© Kimpoy Villanoche
A video clip captured by a local shows twin waterspouts, commonly known as "ipo-ipo," off the coast of Dumaran town early Sunday afternoon, June 2.

Kimpoy Villanoche said they saw the waterspouts occurring simultaneously in close proximity to each other around 2 p.m. while they were at the Palawan State University Dumaran Campus in Barangay Sta. Teresita.

Enduring for about 15 to 20 minutes before fading away, Villanoche described how the surrounding darkened as thunder echoed and lightning flickered, signaling the locals to the phenomenon.

"Dumilim yong paligid dito, kumulog, at kumidlat, hanggang sa napansin ng mga tao na may mga buhawi na pala," Villanoche recounted

(The surroundings darkened here, thunder rumbled, and lightning flashed, until people noticed there were already waterspouts.)

He said they initially thought that the waterspouts would make landfall and cause damage to their homes. Luckily, it also dissipated and did not inflict harm.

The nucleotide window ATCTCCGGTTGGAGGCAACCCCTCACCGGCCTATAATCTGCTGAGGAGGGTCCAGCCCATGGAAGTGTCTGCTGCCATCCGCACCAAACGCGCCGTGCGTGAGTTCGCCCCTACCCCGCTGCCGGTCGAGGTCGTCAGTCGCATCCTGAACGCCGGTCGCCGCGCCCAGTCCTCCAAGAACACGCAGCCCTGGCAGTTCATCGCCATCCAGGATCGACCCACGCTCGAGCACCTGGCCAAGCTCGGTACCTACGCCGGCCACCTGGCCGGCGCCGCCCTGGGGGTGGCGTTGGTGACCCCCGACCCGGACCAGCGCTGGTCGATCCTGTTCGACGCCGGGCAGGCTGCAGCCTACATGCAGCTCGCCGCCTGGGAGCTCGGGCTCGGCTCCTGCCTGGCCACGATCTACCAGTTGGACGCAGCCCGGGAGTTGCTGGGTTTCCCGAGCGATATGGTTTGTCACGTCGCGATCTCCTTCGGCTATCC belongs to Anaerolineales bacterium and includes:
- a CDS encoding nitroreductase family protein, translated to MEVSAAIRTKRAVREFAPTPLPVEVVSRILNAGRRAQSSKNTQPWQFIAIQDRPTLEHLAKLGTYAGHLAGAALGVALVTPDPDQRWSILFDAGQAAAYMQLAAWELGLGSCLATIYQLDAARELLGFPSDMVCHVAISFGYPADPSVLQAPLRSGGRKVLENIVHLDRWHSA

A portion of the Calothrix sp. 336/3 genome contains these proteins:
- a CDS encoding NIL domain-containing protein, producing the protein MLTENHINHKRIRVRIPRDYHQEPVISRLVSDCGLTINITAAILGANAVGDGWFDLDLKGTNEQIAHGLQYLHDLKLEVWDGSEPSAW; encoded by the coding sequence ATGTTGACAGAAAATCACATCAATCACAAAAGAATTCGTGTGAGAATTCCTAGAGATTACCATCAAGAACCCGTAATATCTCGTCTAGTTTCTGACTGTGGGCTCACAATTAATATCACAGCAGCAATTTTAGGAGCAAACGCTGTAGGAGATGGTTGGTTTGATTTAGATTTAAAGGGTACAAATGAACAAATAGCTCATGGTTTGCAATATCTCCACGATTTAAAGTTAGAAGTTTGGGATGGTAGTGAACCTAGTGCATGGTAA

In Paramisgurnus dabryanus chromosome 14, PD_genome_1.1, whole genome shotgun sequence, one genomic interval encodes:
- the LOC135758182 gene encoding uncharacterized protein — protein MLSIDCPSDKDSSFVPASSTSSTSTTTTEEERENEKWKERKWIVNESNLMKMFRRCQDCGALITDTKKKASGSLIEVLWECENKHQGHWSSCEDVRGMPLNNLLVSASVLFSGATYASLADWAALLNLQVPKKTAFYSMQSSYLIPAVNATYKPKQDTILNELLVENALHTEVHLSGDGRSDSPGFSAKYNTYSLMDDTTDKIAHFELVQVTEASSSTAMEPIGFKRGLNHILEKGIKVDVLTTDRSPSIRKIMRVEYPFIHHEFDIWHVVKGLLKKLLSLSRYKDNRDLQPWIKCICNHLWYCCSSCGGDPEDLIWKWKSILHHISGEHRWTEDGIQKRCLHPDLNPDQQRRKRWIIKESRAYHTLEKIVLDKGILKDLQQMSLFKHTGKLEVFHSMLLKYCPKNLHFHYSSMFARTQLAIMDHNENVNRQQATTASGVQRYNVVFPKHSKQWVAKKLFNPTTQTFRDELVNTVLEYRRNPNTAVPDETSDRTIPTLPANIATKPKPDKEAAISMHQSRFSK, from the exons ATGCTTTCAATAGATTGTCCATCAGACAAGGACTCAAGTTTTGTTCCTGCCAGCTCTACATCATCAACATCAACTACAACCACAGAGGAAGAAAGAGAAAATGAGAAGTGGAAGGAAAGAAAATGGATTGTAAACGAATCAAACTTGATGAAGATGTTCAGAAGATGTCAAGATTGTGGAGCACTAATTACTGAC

The National Oceanic and Atmospheric Administration (NOAA) says waterspouts are spinning columns of water and wind often seen in warm tropical oceans. They form when warm, wet air near the water's surface rises quickly into colder air above.

When warm air rises, it encounters variations in air pressure and wind direction, resulting in the formation of a spinning column of air that, upon contact with water vapor, transforms into a visible funnel-shaped cloud.

Fishermen are advised to take waterspouts seriously, avoiding them if spotted at sea due to the potential hazards they pose.